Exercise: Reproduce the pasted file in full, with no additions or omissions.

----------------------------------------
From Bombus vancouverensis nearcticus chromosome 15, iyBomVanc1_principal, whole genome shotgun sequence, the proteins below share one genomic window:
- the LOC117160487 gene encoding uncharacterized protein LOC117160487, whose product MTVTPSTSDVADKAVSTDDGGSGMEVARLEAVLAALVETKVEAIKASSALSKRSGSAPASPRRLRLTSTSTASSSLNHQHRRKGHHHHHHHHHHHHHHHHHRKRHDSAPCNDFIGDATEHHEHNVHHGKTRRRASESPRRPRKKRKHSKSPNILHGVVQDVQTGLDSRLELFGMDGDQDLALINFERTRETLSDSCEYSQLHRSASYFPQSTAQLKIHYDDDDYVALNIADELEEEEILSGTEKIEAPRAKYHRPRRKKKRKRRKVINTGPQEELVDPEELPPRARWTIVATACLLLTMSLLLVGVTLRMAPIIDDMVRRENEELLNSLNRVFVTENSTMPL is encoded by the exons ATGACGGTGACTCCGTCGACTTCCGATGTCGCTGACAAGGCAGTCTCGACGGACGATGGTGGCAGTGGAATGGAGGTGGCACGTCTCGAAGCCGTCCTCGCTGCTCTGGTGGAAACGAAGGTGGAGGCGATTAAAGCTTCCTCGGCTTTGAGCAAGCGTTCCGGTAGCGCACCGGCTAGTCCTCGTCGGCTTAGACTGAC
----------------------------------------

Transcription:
From Bombus vancouverensis nearcticus chromosome 15, iyBomVanc1_principal, whole genome shotgun sequence, the proteins below share one genomic window:
- the LOC117160487 gene encoding uncharacterized protein LOC117160487, whose product MTVTPSTSDVADKAVSTDDGGSGMEVARLEAVLAALVETKVEAIKASSALSKRSGSAPASPRRLRLTSTSTASSSLNHQHRRKGHHHHHHHHHHHHHHHHHRKRHDSAPCNDFIGDATEHHEHNVHHGKTRRRASESPRRPRKKRKHSKSPNILHGVVQDVQTGLDSRLELFGMDGDQDLALINFERTRETLSDSCEYSQLHRSASYFPQSTAQLKIHYDDDDYVALNIADELEEEEILSGTEKIEAPRAKYHRPRRKKKRKRRKVINTGPQEELVDPEELPPRARWTIVATACLLLTMSLLLVGVTLRMAPIIDDMVRRENEELLNSLNRVFVTENSTMPL is encoded by the exons ATGACGGTGACTCCGTCGACTTCCGATGTCGCTGACAAGGCAGTCTCGACGGACGATGGTGGCAGTGGAATGGAGGTGGCACGTCTCGAAGCCGTCCTCGCTGCTCTGGTGGAAACGAAGGTGGAGGCGATTAAAGCTTCCTCGGCTTTGAGCAAGCGTTCCGGTAGCGCACCGGCTAGTCCTCGTCGGCTTAGACTGAC